One interesting aspect of the recapture of Guam was the role played by the Navajo Indian code talkers, who operated the radios openly conversing in their native tongue, unwritten and unknown to the Japanese. This successful tactic completely baffled the Japanese, who expected to hear coded English. Another interesting place to visit in Guam is The War Dog Memorial. Located on the Naval Facility, it honors the Dobermans that served with the Marines in 1944 and who were killed in action performing duties such as leading scouting parties, exploring caves and serving as sentries.


    DAY 8 Guam


    Our morning begins with a visit to the South Pacific Memorial Park, which houses the Peace Memorial. Built at the foot of Mt. Matagi, the Peace Memorial was built so that it might bring peace to the souls of the war victims of both Japan and the U.S., and further strengthen the ties of friendship between the two countries. The design of the 50-ft. tower is in the shape of palms pressed together in prayer for the souls of all the people who perished while loyally serving their respective countries. Unknown to most, located in caves underneath the Peace Memorial are the former Japanese Headquarters on Guam. We will go down to these caves and see where Lt. General Obata Hideyoshi, Commander of the Imperial Japanese Army in charge of the Marianas, Bonins and Carolines, planned Japanese defenses. When the resistance to the invasion failed and U.S. victory was certain, Obata committed suicide at his post.


    The afternoon is spent at “North Field”, as Andersen Air Force Base was first named. Andersen AFB was the first air base built on Guam after its liberation from Japan. Constructed by the U.S. Navy Seabees, North Field was a massive installation, with four main runways, taxiways, revetments for over 200 B-29s, and a large containment area for base operations and personnel. Still an active runway, our tour of the base will mix some of the old with the new not only exploring and studying the base as it relates to WWII, but viewing the memorial to the Vietnam era B-52 crew, and, if we’re lucky, the opportunity to see modern military aircraft.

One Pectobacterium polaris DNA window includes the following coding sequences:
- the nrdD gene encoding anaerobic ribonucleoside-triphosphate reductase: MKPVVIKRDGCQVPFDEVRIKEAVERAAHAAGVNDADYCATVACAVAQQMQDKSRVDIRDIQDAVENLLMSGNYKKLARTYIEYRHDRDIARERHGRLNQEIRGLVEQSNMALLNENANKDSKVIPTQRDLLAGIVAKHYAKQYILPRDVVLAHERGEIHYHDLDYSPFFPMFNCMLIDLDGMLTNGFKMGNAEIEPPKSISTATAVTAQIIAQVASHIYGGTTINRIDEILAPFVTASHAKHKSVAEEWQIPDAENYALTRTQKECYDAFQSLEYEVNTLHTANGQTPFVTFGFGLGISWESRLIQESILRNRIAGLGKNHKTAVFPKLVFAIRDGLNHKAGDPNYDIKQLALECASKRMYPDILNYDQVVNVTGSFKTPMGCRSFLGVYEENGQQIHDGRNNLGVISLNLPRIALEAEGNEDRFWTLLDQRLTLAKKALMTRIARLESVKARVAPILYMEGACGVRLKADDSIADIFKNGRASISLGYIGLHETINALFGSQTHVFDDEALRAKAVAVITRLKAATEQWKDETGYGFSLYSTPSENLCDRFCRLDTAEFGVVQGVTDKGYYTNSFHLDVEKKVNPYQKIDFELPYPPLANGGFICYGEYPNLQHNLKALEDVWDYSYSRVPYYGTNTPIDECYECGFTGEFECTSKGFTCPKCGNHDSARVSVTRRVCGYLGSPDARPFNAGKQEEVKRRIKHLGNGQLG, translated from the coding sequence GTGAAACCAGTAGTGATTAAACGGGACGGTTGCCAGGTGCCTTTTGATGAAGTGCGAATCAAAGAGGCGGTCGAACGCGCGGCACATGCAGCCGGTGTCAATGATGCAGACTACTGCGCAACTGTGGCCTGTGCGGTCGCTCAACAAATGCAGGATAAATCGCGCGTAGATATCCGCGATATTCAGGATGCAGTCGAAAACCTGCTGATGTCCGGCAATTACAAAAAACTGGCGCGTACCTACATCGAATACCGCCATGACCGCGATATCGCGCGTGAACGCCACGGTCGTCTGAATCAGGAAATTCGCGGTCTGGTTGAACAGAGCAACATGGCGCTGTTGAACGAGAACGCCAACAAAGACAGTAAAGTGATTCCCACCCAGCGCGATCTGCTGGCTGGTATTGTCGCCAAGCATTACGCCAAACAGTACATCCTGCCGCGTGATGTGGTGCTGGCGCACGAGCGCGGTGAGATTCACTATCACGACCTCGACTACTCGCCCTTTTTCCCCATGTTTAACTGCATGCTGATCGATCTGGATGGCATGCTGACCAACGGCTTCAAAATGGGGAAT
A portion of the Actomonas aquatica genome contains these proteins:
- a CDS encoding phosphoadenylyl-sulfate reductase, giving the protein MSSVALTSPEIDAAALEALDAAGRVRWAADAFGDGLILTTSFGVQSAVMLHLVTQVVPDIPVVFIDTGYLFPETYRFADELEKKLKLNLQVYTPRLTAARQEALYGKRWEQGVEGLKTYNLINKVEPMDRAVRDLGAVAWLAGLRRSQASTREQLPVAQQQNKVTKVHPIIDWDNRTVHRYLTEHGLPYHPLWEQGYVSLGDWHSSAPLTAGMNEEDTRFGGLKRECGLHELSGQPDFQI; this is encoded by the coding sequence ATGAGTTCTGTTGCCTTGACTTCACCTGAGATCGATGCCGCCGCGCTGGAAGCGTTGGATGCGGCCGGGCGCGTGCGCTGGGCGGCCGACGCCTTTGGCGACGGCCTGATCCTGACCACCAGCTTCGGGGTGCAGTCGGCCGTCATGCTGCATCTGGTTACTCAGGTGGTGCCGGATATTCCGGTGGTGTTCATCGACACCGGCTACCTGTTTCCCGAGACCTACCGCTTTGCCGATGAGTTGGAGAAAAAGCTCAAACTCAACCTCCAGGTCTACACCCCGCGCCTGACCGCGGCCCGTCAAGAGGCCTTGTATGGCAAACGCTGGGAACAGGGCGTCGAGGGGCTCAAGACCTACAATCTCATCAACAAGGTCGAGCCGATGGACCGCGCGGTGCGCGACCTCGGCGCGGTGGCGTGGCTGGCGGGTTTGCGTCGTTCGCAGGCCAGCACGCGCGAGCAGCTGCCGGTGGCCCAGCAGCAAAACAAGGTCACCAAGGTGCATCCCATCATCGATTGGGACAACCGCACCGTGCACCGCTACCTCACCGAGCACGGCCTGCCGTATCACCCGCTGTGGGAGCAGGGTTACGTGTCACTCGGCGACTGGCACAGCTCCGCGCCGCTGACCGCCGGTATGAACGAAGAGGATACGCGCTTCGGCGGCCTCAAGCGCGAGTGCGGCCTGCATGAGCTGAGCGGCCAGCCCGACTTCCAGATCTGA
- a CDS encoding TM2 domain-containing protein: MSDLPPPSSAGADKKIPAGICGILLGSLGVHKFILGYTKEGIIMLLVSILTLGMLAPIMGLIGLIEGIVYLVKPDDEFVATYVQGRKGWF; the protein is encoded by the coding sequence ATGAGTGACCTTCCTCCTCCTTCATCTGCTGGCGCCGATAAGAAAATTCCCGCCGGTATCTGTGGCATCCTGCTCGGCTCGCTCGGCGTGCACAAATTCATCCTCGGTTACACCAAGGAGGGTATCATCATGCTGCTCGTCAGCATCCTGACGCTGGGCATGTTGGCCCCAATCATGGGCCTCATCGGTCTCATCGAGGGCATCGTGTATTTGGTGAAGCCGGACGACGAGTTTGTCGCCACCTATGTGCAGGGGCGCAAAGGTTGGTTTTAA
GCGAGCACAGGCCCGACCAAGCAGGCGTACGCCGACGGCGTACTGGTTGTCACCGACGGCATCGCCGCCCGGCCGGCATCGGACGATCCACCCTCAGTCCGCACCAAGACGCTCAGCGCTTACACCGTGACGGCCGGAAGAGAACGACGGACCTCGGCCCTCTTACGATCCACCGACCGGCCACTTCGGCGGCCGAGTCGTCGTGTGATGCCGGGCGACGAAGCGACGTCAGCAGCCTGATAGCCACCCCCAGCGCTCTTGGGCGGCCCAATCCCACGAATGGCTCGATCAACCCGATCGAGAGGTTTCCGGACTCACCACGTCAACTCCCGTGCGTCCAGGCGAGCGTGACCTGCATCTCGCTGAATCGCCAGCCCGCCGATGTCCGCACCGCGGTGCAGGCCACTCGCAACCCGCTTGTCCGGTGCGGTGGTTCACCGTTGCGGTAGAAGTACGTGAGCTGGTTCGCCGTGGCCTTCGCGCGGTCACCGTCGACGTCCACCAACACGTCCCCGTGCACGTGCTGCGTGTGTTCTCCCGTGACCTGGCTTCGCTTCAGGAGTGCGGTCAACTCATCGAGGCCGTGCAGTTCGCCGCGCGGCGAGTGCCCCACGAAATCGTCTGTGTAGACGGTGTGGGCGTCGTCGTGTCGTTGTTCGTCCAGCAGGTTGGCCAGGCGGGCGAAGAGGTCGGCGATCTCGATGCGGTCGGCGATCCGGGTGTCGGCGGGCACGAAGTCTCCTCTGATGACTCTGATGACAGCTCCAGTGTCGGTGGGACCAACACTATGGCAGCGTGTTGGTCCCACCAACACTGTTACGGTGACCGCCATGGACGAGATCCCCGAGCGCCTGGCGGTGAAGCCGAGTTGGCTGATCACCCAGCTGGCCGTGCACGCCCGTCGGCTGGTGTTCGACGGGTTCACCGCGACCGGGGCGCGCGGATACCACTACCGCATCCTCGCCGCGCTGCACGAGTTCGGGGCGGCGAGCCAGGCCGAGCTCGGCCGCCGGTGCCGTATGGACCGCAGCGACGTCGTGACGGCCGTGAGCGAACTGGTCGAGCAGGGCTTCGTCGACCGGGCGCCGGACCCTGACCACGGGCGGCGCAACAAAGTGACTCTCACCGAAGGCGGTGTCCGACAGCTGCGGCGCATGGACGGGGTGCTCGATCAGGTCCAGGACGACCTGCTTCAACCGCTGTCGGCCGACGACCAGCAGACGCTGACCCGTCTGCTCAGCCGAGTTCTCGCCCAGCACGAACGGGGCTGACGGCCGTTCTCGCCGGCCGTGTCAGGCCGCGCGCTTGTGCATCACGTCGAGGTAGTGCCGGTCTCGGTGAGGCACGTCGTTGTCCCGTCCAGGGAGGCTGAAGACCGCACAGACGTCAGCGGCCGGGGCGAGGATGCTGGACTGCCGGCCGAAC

In the evening, we will be guests at a special event dinner featuring dignitaries and speakers, organized by Military Historical Tours.


    DAY 9 Iwo Jima


    After an early breakfast at the hotel, the group will gather and take a charter flight to Iwo Jima. Our guests will join the Combat Veterans of the battle and their families for an Anniversary Ceremony on the island.


    Iwo Jima, with its three airfields, was ideally located as a fighter-escort station; it was also a welcome sanctuary for crippled bombers returning from Japan. The U.S. Air Force fought in the longest sustained aerial offensive of the war, and more Marines were sent to Iwo Jima than to any other battle. More medals for heroism were awarded for action on Iwo Jima than any battle in U.S. history. Our historian will discuss the American and Japanese strategies and the bloody battle that raged for 36 days as we tour Iwo Jima. It is atop Mt. Suribachi that the flag was raised, to symbolize victory on Iwo Jima. It is this picture that is etched in our minds as we remember Iwo Jima, Uncommon Valor was an Common Virtue.


    DAY 10 Guam


    Our last day in Guam will be a free day. Participants will be able to explore and enjoy the island as they wish. Prior to dinner, our historian will give a final lecture and review all that we have covered during our Pacific War Tour. Our tour will conclude in the evening at our Farewell Fiesta Dinner hosted by the 3rd Marine Division Association.


    DAY 11 Flights Home


    We say good-bye to our new friends before an early morning departure for flights back to the U.S.

    Summary

    Travel with our marine corps. historians to the islands where the battles raged during the War in the Pacific, where “Uncommon valor was a common virtue.”

    6655 West Sahara Ave